For St. Albert Community Concert Band, the sound of silence these past two years was the most deafening of all.
It was the silence of cancelled concerts, of being forced to change your tune and not share what you love most — the floating sounds of music that speak so loudly without saying a word.
However, the pandemic is in a new phase and 60 registered musicians return to the Arden Theatre on Wednesday, June 8 for their first big concert since December 2019. Titled The Sounds of Summer, it breaks the silences and showcases the strength of the future and the seasonal joie de vivre we enjoy.
Opening the concert is the Saint City Jazz Band playing six tunes led by Brian Demuynck. Following is the concert band led by Dr. Angela Schroeder performing a seven-part program.
“A return to a formal concert setting is a triumph. We worked so hard to bring music back. We are built for a concert setting and collectively we are excited to bring people back together. And to know people have waited for us to return, and to know we have such strong support in the community, is so exciting,” said Schroeder.
Planning a repertoire coming out of two years without rehearsals was a challenge. Schroeder solved the issue by injecting a balanced program of music for the “high-calibre band.”
“I tried to find repertoire so this group would have an equal amount of challenge and familiarity. I picked a couple of pieces they had played before. I picked a couple of pieces that were challenging, and I picked a couple of crowd favourites.”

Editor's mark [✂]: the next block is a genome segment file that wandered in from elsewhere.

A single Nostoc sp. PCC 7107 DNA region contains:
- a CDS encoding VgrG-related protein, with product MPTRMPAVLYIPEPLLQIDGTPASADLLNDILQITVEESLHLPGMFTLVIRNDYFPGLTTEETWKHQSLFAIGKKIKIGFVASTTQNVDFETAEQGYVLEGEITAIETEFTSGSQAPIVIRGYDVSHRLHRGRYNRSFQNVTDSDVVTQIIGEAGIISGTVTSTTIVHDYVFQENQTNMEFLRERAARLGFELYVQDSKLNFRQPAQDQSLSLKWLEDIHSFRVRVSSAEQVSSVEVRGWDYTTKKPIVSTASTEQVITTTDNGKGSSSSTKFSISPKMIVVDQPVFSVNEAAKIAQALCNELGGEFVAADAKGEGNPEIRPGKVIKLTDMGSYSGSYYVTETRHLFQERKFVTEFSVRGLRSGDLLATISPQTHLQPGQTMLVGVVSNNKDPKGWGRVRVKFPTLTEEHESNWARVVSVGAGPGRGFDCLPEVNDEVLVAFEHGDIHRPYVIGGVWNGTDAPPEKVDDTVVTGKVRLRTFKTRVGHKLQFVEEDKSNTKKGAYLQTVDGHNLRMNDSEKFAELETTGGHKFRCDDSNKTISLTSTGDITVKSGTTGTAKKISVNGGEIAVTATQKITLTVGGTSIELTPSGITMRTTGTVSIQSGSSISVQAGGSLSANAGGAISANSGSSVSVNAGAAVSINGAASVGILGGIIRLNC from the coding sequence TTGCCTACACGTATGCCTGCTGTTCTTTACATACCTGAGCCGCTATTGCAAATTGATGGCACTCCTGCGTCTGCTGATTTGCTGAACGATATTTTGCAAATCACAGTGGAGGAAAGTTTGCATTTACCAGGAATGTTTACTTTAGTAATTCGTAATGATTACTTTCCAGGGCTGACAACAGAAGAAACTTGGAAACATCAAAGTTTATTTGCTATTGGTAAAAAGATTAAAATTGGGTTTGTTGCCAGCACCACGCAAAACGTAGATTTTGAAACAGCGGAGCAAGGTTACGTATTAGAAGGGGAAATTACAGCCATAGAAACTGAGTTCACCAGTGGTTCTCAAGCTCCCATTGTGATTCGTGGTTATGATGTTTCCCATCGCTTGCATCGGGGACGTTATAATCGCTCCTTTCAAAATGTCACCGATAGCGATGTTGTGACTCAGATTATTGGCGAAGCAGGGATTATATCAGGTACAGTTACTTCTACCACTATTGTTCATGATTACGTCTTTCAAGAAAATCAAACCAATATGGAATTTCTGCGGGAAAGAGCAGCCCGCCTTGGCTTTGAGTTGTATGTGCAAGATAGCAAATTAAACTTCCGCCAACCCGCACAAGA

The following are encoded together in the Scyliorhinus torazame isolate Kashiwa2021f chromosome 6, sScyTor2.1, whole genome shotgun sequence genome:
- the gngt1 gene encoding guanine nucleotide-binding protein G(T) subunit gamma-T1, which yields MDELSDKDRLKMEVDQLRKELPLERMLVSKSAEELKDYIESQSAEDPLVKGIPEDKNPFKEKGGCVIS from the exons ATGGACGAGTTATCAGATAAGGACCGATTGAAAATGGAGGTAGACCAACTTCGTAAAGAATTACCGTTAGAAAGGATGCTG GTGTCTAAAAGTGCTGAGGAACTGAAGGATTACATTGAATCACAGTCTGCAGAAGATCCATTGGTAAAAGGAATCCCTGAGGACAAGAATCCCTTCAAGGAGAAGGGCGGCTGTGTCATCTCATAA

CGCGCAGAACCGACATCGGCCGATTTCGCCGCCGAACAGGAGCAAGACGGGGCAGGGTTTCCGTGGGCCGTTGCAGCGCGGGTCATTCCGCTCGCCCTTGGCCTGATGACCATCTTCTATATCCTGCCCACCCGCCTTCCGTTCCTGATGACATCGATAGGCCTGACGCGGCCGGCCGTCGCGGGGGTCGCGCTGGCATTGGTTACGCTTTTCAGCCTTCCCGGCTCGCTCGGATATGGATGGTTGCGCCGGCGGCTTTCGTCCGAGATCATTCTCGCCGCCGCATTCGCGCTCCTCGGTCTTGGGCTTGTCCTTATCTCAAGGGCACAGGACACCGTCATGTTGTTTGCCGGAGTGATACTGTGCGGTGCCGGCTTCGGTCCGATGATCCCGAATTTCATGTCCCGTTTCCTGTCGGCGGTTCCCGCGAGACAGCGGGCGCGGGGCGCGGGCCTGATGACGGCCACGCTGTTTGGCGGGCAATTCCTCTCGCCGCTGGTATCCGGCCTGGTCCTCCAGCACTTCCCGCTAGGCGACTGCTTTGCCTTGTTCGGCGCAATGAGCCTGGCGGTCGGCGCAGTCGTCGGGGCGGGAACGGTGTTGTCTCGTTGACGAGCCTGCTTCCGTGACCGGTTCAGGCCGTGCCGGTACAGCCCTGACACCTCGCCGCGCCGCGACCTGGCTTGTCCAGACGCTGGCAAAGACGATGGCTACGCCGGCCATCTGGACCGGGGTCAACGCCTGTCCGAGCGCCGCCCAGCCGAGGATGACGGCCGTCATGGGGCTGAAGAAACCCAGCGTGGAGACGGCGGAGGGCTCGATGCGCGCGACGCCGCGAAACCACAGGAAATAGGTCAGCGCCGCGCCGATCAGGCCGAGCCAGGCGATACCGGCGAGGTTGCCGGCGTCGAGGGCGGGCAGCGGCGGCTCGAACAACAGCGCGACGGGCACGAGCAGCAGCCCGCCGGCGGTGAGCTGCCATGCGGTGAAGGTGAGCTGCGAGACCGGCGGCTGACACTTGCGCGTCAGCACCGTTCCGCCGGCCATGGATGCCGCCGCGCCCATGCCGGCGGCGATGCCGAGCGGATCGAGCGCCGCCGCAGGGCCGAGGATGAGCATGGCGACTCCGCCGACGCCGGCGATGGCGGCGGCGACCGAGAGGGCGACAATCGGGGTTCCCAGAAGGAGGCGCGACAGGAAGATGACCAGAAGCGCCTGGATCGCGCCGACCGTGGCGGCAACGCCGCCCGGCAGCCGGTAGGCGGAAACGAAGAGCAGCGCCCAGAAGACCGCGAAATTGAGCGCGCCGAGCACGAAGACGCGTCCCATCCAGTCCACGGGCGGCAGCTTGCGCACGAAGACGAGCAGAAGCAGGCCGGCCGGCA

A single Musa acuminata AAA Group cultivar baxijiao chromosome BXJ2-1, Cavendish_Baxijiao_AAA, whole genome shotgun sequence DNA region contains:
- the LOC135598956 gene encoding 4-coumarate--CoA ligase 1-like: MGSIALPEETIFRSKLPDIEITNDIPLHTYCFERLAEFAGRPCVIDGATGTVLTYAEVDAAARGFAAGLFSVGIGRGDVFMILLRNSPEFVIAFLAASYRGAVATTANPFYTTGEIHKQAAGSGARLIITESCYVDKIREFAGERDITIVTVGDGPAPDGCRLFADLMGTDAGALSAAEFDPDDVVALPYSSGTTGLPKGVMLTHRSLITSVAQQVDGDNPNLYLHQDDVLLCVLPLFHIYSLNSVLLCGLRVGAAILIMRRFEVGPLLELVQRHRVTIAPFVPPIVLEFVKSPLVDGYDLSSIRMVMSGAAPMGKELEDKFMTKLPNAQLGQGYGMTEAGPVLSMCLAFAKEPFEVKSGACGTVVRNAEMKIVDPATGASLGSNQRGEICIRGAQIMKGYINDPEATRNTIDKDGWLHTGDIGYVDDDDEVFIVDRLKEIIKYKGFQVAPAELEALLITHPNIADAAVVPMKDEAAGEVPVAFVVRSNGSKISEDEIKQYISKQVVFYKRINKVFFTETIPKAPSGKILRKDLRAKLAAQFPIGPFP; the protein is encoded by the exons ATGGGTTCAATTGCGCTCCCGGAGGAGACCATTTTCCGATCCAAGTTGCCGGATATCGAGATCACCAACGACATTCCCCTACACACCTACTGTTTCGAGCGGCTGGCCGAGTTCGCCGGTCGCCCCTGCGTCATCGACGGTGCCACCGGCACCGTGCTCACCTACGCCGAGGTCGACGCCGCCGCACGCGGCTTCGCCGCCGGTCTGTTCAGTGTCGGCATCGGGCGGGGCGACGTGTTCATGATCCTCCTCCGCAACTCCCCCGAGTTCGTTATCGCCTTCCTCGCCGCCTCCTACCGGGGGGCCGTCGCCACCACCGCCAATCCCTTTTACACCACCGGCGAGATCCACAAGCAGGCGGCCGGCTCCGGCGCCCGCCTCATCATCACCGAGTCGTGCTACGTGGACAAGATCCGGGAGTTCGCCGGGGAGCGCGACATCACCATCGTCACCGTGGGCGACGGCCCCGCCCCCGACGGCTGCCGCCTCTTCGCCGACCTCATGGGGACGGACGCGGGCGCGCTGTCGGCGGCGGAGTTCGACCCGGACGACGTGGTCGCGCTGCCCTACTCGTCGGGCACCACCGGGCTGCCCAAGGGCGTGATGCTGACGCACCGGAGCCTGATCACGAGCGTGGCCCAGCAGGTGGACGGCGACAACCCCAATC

The concert band is tapped to play diverse master works from 19th century Italian opera composer Gioachino Rossini to modern day Los Angeles composer Frank Ticheli. Schroeder also includes a Ukrainian hymn as an expression of solidarity for the suffering caused by an unnecessary war.
Among the works are Ticheli’s Vesuvius, a musical reflection on the resilience of the human spirit. On the other hand, Rossini’s Italian in Algiers doesn’t take itself too seriously beginning on delicate notes before moving toward a bombastic ending.
Schroeder also included Gustav Holst’s The Moorside March, a patriotic burst of notes.
“He writes so brilliantly. He understands what makes instruments blend and has a mastery of different chords. He’s a genius and everything he writes is crafted with beauty.”
Brian Balmages’ Three Celtic Dances is an exploration of three Scottish dance forms explored as a spirited tune.
“The dance styles are reel, air, and jig. The reel and jig are bright and light, and air in the middle is a beautiful, gorgeous saxophone solo played by George Botelho.”
Mykola Lysenko’s Prayer for Ukraine, the spiritual anthem of Ukraine is now an international staple. This patriotic hymn was first published in 1885 when Lysenko wrote the music to accompany Oleksandr Konysky’s text.
“It’s been widely performed around the world. People have performed it as the national anthem, but it’s what you would call the unofficial national anthem.”
Schroeder and the band were moved by the loss of life in Ukraine and how it affected so many individuals and families locally.
“There are so many connections in St. Albert. We can’t do much to help. But this is the one thing we can do besides giving money. We can express our solidarity and our empathy. With music we can express how we feel.”
Schroeder went on to describe how the pandemic made many people realize the importance of music in our lives.
“It put a hole in our lives and I’m grateful so many musicians took the risk to come back. I’m glad people can get past the fear and hopefully move on to the other side.”